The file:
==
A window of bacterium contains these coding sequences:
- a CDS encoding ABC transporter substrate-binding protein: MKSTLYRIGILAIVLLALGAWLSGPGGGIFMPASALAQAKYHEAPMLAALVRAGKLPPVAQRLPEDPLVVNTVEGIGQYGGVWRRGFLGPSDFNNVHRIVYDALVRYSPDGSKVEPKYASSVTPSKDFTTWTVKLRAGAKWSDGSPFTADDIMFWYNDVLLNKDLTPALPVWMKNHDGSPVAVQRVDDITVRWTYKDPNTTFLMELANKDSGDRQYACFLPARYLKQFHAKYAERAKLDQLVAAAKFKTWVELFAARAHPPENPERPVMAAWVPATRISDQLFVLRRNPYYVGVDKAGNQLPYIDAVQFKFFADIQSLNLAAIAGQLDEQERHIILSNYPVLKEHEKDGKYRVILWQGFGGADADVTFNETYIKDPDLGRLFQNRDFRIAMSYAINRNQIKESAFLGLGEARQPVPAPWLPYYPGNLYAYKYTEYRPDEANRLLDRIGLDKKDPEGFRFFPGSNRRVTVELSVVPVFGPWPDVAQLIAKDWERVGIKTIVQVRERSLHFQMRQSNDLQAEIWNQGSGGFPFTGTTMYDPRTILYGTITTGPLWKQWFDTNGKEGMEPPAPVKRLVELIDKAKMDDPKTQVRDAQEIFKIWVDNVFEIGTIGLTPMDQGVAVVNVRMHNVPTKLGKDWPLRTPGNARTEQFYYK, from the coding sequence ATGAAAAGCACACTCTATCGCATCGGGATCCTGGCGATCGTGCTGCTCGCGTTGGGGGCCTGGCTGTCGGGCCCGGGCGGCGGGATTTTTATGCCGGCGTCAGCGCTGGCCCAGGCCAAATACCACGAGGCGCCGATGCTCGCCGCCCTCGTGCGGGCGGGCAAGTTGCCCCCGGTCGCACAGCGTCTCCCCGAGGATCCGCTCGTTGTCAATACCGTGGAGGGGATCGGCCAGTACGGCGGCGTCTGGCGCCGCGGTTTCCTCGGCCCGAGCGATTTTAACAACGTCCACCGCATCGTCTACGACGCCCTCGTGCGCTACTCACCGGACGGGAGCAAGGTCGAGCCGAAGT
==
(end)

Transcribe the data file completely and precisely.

A window of bacterium contains these coding sequences:
- a CDS encoding ABC transporter substrate-binding protein: MKSTLYRIGILAIVLLALGAWLSGPGGGIFMPASALAQAKYHEAPMLAALVRAGKLPPVAQRLPEDPLVVNTVEGIGQYGGVWRRGFLGPSDFNNVHRIVYDALVRYSPDGSKVEPKYASSVTPSKDFTTWTVKLRAGAKWSDGSPFTADDIMFWYNDVLLNKDLTPALPVWMKNHDGSPVAVQRVDDITVRWTYKDPNTTFLMELANKDSGDRQYACFLPARYLKQFHAKYAERAKLDQLVAAAKFKTWVELFAARAHPPENPERPVMAAWVPATRISDQLFVLRRNPYYVGVDKAGNQLPYIDAVQFKFFADIQSLNLAAIAGQLDEQERHIILSNYPVLKEHEKDGKYRVILWQGFGGADADVTFNETYIKDPDLGRLFQNRDFRIAMSYAINRNQIKESAFLGLGEARQPVPAPWLPYYPGNLYAYKYTEYRPDEANRLLDRIGLDKKDPEGFRFFPGSNRRVTVELSVVPVFGPWPDVAQLIAKDWERVGIKTIVQVRERSLHFQMRQSNDLQAEIWNQGSGGFPFTGTTMYDPRTILYGTITTGPLWKQWFDTNGKEGMEPPAPVKRLVELIDKAKMDDPKTQVRDAQEIFKIWVDNVFEIGTIGLTPMDQGVAVVNVRMHNVPTKLGKDWPLRTPGNARTEQFYYK, from the coding sequence ATGAAAAGCACACTCTATCGCATCGGGATCCTGGCGATCGTGCTGCTCGCGTTGGGGGCCTGGCTGTCGGGCCCGGGCGGCGGGATTTTTATGCCGGCGTCAGCGCTGGCCCAGGCCAAATACCACGAGGCGCCGATGCTCGCCGCCCTCGTGCGGGCGGGCAAGTTGCCCCCGGTCGCACAGCGTCTCCCCGAGGATCCGCTCGTTGTCAATACCGTGGAGGGGATCGGCCAGTACGGCGGCGTCTGGCGCCGCGGTTTCCTCGGCCCGAGCGATTTTAACAACGTCCACCGCATCGTCTACGACGCCCTCGTGCGCTACTCACCGGACGGGAGCAAGGTCGAGCCGAAGT